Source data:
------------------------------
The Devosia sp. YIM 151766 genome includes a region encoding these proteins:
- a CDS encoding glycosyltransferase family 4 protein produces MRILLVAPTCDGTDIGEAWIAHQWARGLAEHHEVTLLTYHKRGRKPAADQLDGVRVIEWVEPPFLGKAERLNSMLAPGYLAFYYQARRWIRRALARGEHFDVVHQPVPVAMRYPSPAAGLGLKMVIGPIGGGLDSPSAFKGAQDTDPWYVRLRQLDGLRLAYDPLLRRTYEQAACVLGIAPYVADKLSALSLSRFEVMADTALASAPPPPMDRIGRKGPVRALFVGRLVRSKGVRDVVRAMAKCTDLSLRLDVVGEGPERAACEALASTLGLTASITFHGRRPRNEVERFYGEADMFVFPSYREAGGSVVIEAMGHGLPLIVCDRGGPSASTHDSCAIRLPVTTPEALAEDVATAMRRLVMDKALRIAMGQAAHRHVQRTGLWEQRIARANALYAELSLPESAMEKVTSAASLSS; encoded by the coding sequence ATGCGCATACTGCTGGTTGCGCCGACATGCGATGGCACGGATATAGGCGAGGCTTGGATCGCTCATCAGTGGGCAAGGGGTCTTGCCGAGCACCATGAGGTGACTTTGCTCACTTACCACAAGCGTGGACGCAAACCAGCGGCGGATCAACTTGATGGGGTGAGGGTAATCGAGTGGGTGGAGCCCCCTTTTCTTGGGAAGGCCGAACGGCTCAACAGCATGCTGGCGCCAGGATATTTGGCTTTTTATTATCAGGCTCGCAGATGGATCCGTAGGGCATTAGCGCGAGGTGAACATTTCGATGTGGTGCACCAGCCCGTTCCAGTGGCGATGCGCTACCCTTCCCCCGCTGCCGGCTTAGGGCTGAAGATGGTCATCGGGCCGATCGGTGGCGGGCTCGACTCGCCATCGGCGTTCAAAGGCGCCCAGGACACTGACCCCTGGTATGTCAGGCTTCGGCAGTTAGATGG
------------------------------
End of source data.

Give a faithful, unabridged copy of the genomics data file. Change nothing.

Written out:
The Devosia sp. YIM 151766 genome includes a region encoding these proteins:
- a CDS encoding glycosyltransferase family 4 protein produces MRILLVAPTCDGTDIGEAWIAHQWARGLAEHHEVTLLTYHKRGRKPAADQLDGVRVIEWVEPPFLGKAERLNSMLAPGYLAFYYQARRWIRRALARGEHFDVVHQPVPVAMRYPSPAAGLGLKMVIGPIGGGLDSPSAFKGAQDTDPWYVRLRQLDGLRLAYDPLLRRTYEQAACVLGIAPYVADKLSALSLSRFEVMADTALASAPPPPMDRIGRKGPVRALFVGRLVRSKGVRDVVRAMAKCTDLSLRLDVVGEGPERAACEALASTLGLTASITFHGRRPRNEVERFYGEADMFVFPSYREAGGSVVIEAMGHGLPLIVCDRGGPSASTHDSCAIRLPVTTPEALAEDVATAMRRLVMDKALRIAMGQAAHRHVQRTGLWEQRIARANALYAELSLPESAMEKVTSAASLSS; encoded by the coding sequence ATGCGCATACTGCTGGTTGCGCCGACATGCGATGGCACGGATATAGGCGAGGCTTGGATCGCTCATCAGTGGGCAAGGGGTCTTGCCGAGCACCATGAGGTGACTTTGCTCACTTACCACAAGCGTGGACGCAAACCAGCGGCGGATCAACTTGATGGGGTGAGGGTAATCGAGTGGGTGGAGCCCCCTTTTCTTGGGAAGGCCGAACGGCTCAACAGCATGCTGGCGCCAGGATATTTGGCTTTTTATTATCAGGCTCGCAGATGGATCCGTAGGGCATTAGCGCGAGGTGAACATTTCGATGTGGTGCACCAGCCCGTTCCAGTGGCGATGCGCTACCCTTCCCCCGCTGCCGGCTTAGGGCTGAAGATGGTCATCGGGCCGATCGGTGGCGGGCTCGACTCGCCATCGGCGTTCAAAGGCGCCCAGGACACTGACCCCTGGTATGTCAGGCTTCGGCAGTTAGATGG